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February 10, 2021updated 30 Sep 2022 10:01am

Google begins UK roll-out of news showcase paying publishers for paywalled content

By Charlotte Tobitt

The Google News Showcase programme to pay publishers for content has launched in the UK, two weeks after a similar project went live at Facebook.

The tech giant has signed licensing agreements with a number of publishers that will mean users can see selected paywalled content – more than they would normally see on the newsbrand’s website without signing up.

This aspect has appeared to prove attractive with many of the publishers involved, who are increasingly focused on subscriber metrics and keeping readers engaged.

Participating publishers will have direct control over how their content appears in the news panels, Google said, with editors able to explain stories in their brand’s own voice and bring more context around a link.

Google said it has signed a partnership with the UK’s largest commercial publisher, Reach, which has a network of regional titles plus the Mirror, Express and Star websites.

Other national titles involved in the rollout include the Telegraph, the Independent, Financial Times, Reuters, the Evening Standard and New Statesman.

Chris Taylor, chief operating officer at The Telegraph which has a strategy focused on growing subscriptions, said:  “We welcome the registration and subscription sampling opportunities that News Showcase will provide to Google users and we are confident that many of them will go on to become Telegraph subscribers.”

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Google News Showcase live panel layout

All the UK’s biggest regional publishers are on board, including Newsquest, JPI Media, Archant, DC Thomson, Iliffe Media, Midland News Association.

DC Thomson head of newspapers Richard Neville said: “…we hope to see new audiences coming to our sites through the partnership.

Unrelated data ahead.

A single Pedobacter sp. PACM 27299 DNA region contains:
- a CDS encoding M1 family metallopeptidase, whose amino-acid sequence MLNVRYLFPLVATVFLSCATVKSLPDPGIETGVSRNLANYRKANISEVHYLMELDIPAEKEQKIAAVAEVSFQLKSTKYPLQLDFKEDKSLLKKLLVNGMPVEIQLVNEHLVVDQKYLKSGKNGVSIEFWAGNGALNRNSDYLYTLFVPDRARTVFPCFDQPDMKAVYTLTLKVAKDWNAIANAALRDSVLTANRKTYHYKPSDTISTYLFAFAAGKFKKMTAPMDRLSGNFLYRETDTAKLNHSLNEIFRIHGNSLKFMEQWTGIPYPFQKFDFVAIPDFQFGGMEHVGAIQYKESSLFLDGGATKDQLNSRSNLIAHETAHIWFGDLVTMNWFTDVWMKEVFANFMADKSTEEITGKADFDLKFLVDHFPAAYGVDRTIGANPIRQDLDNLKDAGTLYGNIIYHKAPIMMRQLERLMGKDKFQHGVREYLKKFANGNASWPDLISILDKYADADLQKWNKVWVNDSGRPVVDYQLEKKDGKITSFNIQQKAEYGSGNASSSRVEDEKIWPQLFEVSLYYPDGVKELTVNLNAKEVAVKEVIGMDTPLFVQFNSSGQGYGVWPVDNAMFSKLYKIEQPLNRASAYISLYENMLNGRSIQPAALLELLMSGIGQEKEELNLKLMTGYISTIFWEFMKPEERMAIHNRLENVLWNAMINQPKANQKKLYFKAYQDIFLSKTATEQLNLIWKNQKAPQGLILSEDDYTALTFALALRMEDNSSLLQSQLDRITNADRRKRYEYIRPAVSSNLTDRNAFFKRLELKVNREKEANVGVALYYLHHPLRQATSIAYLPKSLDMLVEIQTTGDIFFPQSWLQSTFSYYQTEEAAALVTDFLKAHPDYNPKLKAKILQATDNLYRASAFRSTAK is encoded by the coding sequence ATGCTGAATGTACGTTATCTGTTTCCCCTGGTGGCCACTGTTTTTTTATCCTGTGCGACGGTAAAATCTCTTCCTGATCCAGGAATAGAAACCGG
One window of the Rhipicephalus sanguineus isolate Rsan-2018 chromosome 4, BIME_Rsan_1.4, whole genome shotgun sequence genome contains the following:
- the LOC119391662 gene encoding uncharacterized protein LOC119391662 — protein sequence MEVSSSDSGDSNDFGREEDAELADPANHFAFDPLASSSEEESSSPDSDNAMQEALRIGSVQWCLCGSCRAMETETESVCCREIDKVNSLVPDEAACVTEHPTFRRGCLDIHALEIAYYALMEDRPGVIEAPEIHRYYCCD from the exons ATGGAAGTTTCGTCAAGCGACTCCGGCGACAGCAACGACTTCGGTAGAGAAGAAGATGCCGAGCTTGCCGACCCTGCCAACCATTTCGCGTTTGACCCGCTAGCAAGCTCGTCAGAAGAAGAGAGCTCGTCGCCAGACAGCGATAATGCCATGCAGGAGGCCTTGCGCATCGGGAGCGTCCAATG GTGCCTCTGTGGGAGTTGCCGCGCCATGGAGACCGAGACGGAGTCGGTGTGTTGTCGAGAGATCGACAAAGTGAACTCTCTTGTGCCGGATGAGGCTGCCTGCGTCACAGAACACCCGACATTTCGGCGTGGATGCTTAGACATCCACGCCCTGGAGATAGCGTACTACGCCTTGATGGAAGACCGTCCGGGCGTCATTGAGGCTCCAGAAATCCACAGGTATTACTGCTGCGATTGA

“We are always looking for innovative ways to increase engagement and expand our ability to attract subscribers and I’m sure this will help us on both counts.”

Google said more than 120 publications in the UK will be curating content for the News Showcase, adding that many are “local newspapers who do not have the same resources that many larger, national papers have to invest in their digital transformation”.

Reach chief audience officer David Higgerson said the company welcomes the potential to give “public interest journalism a more visible platform in Google”.

“For us, public interest journalism thrives when it is not just about recording events but is of genuine interest to the public and is able to attract an audience that means it is sustainable.

“Google’s work here will help give readers a new way to discover news which is important to them, which they may not otherwise have discovered.”

Independent chief executive Zach Leonard added that the scheme will benefit his website’s “diversified strategy to develop data-rich, engaged customer relationships, licensing revenues and digital subscriptions”.

News Showcase content will start to appear automatically in Google News and Discover and send users to read the story in full on the publisher’s website.

Google said people will see panels from publishers they follow in their personalised feeds and as well as from brands they are less familiar with as suggestions in the Google News “For You” feed and inside the Google News discovery area “Newsstand”.

[Comment: $1bn news fund is one small step for Google, but a giant leap for principle of paying for news]

The UK roll-out is part of Google’s plan to pay publishers $1bn for news over the next three years. The News Showcase is so far rolling out with 450 publishers globally in more than a dozen countries including Australia, Germany, Brazil, Canada, France, Japan and Argentina.

At the end of February, Facebook, which together with Google is known as the Duopoly and frequently blamed for taking digital advertising spend away from news publishers, launched a News tab on its app for which it is paying publishers a flat licensing fee for the use of their content.

The platform said Facebook News would provide publishers with more advertising and subscription opportunities “to build sustainable businesses for the future”.

[Read more: Facebook’s cash-for-content News scheme launches in the UK with most publishers on board]

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